My preference for airplane passengers

This weekend I went to a grocery store I don’t normally go to. I was a bit spacey after yoga and the car just somehow drove itself into the parking lot. Plus I was hungry.

It was not in my neighbourhood and the people who live there are mostly wealthy retirees or Olympic athletes. I think it’s the proximity to training facilities that leads the latter group to live in the area, not the rent that costs twice an average annual stipend.

I went in and did my shopping. It took longer than usual and I was feeling a bit impatient and wanting to get out of this place. Why can’t all grocery stores in the same chain orient their stores the same way? I was looking at a woman a few check-outs over. Maybe I blend in with these grocery-buying people better than I think. They aren’t all wealthy, or retired, or seniors, or Olympians. Maybe my judgment was too general and flippant to notice that we are more alike than different.

I often take a good look at a few random passengers when I first get on an airplane. I figure that if the plane goes down, these are the people who may possibly help or save me, and vice-versa. No matter what I think of them at first blush, we are in this tin box together til we reach our destination. There is some sort of cosmic rapport with these people.

All potential friends. I like them all, a little bit.

All have potential. I like them all, a little bit.

Do I judge the airplane people less than a guy on the street? I confess, I do judge a little less. These may be the people I’ll need to drag my unconscious body out of the fuselage should we be in a very dire situation together. I like them a little more because I want to trust them. The same is true, I suppose, of some guy on the street. I just find it a lot less likely that I would need the help on the street. Or that the circumstances to bind us would be so immediate or dire.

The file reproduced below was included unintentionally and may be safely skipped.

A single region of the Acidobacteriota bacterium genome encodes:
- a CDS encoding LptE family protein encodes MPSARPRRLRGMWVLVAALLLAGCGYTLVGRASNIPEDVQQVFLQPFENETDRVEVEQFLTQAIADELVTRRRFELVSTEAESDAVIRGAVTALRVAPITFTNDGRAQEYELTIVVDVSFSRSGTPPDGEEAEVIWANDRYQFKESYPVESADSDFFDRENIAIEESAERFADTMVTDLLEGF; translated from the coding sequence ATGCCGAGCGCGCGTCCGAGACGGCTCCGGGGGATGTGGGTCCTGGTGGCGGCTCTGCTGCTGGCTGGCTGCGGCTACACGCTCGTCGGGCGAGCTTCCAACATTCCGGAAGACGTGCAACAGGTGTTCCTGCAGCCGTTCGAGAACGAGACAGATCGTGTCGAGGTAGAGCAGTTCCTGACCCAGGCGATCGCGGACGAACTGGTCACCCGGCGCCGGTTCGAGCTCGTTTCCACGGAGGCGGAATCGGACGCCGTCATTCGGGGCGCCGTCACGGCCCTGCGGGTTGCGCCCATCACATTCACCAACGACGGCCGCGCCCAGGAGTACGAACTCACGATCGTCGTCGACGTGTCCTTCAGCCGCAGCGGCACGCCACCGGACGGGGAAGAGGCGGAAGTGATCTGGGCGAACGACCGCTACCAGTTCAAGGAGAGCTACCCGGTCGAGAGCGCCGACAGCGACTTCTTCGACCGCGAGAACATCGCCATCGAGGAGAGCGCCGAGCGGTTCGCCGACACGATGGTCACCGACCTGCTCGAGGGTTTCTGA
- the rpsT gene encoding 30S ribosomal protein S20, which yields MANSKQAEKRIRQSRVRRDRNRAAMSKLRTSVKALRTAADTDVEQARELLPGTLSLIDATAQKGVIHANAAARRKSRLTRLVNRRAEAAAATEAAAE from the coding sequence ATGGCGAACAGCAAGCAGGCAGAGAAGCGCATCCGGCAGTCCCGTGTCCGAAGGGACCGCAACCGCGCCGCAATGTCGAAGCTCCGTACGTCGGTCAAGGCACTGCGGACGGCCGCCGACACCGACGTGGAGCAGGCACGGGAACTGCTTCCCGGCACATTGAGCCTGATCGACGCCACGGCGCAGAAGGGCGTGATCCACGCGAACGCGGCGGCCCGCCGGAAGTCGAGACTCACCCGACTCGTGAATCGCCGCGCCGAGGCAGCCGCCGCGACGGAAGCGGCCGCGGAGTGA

But the likeliness of any event actually occurring should not be my basis for judgment or moderate my willingness to change that judgment. Sometimes, because we are so circumstantially oriented, changing our mind is hard to do.

Earlier that day, in yoga class, our instructor told us to feel what we are feeling and then give in, just a little. We can allow ourselves to soften without anyone even noticing.

I resist change, preferring to alter things according to my own schedule and liking. But even when I make a sour face and cross my arms, I have also given in, just a little. I have connected my thoughts to an idea and allowed it space. So the change is not earth-shattering, but it is change. And this is how change happens. We think a little bit differently, and later we do things a little bit differently.

unfolding

Unfolding: add our thoughts to an idea.

Maybe the guy on the street will be on next flight I catch and I will see it’s the same guy, even if he hasn’t changed.

(Photo credit: Xpectro)

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11 thoughts on “My preference for airplane passengers

  1. I love the idea of “give in, just a little.” Like you, I resist change. I seem to be better with big changes and resist the smaller changes the most, like when I go to my local grocery store and they’ve moved the popcorn to a different aisle. I generally hate schedules and routine, but these small changes can totally shift my world. Learning to “give in, just a little” could teach me the patience I need. Plus, I’m stubborn, so I can handle “just a little!”

    • I agree. I can handle changes just a little, because I don’t like my feathers ruffled. When they move the popcorn to a different aisle I want to see the manager! I never do and I just chicken out about the whole thing, but it does leave me with my knickers in a knot for a few moments.
      I think by changing “a little” I can trick myself to not notice it as much, and make progress towards a different end that way.

  2. I pay as little attention to other passengers as I can.
    We’re going to be trapped in a metal box for a few hours. May as well leave as few chances to be annoyed as possible.

  3. I have to admit, Tania, I’ve thought that same thought on an airplane.That, what if we go down together? It’s not a nice thought! I have also thought about those grocery stores…why can’t they just all be the same?

  4. Tania, Do you ever find yourself wondering if you could eat them if you had to?
    And if so, what sort of person would you prefer to eat?

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